Former St. Elizabeths Hospital Chief Pharmacist Pleads Guilty

On January 9, 2008, U.S. Attorney for the District of Columbia Jeffrey A. Taylor announced that Raymond Jackson, former Chief Pharmacist at St. Elizabeths Hospital, pleaded guilty to stealing $95,000 of medication from the hospital. Taylor waived his right to be be indicted by a federal grand jury and instead entered a plea agreement a one count information charging him with theft or embezzlement in connection with health care in violation of Title 18, U.S. Code, Section 669.606632_pills_pills_pills_3.jpg
Jackson, 48, of Ashford Drive, Waldorf, Maryland, will face up to ten years of incarceration when he is sentenced by the Honorable Emmet G. Sullivan on May 2, 2008. Under the federal sentencing guidelines, the advisory sentence Jackson faces is between 24 and 30 months in prison. The guidelines’ recommended sentence sentence takes into consideration specific offense characteristics including a loss in excess of $200,000 and abuse of position of trust. Jackson will be ordered to pay restitution of $95,000 to St. Elizabeths and $140,882 to Kaiser Foundation Health Care Plan.
“This investigation demonstrates the commitment of the law enforcement community to root out health care fraud and theft. This case is particularly egregious because Mr. Jackson abused the trust vested in him to care for the mentally ill of our community,” said U.S. Attorney Taylor.
According to the statement of the offense signed and agreed to by Jackson, in 1997, Raymond Jackson began working as a staff pharmacist at St. Elizabeths Hospital (St. Elizabeths), which is located in the District of Columbia, under the auspices of the Public Health Service.
John W. Hinckley, Jr., who attempted to assassinate U.S. President Ronald Reagan at Washington, D.C. on March 30, 1981, as the culmination of an effort to impress actress Jodie Foster and who was found not guilty by reason of insanity has remained under institutional psychiatric care at St. Elizabeths since then.
In 2002, Jackson became the Chief Pharmacist of St. Elizabeths and had the rank of Commander in the Public Health Service. In this position, Jackson supervised the staff pharmacists of the hospital and was responsible for both the main medicine storeroom and the satellite pharmacies of the hospital. Jackson remained the Chief Pharmacist of St. Elizabeths throughout the period described in this Information.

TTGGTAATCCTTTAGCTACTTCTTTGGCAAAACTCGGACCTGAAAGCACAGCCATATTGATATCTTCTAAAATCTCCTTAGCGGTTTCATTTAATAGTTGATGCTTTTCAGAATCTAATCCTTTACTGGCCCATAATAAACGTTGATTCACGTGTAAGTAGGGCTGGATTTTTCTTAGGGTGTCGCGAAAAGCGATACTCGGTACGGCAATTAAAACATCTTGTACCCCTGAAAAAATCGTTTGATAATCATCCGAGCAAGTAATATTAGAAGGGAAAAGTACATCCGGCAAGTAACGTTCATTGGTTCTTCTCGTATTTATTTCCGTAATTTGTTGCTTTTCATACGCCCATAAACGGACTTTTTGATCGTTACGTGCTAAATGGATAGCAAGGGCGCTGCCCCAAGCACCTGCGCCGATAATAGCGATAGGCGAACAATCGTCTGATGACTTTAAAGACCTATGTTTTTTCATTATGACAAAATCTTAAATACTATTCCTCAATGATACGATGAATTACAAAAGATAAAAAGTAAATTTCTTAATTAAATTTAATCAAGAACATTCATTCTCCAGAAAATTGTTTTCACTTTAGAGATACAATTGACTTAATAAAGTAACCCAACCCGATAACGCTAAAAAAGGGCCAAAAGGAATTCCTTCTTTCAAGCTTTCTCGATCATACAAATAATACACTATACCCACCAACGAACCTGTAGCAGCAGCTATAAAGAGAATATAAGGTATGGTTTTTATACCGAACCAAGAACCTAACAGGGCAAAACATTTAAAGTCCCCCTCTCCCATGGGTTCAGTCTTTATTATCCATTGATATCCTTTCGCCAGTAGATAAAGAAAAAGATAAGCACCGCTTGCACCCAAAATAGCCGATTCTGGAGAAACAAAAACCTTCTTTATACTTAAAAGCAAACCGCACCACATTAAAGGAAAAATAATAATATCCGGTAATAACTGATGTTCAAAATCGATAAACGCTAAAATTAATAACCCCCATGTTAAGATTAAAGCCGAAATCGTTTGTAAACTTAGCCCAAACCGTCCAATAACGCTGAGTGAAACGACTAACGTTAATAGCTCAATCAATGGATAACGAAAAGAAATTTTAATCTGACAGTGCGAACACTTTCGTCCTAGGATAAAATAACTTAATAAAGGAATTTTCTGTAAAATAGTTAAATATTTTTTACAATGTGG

Starting about July 2003, Jackson began selling medications through a company called Jackson Pharmacy, which had been created by himself and his wife. The medications sold through Jackson Pharmacy were taken by Jackson from St. Elizabeths or by Jackson’s wife, Brenda Jackson, from pharmacies of Kaiser Permanente at which she worked in Maryland. The medications taken by Raymond Jackson were mostly psychotropic medications, although some were medications for physical ailments such as hypertension. No controlled substances were taken by either Jackson or his wife. The total value of the medications sold by Jackson and his wife was $235,882. Raymond Jackson admits that $95,000 of this amount is attributable to the medications he took from St. Elizabeths.
Jackson’s wife has pled guilty for her role in the crime in Prince George’s County, Maryland.
If you or someone you know has been charged with healthcare fraud or is under investigation, for serious legal representation, from border-to-border and coast-to-coast, call attorney Robert Malove.

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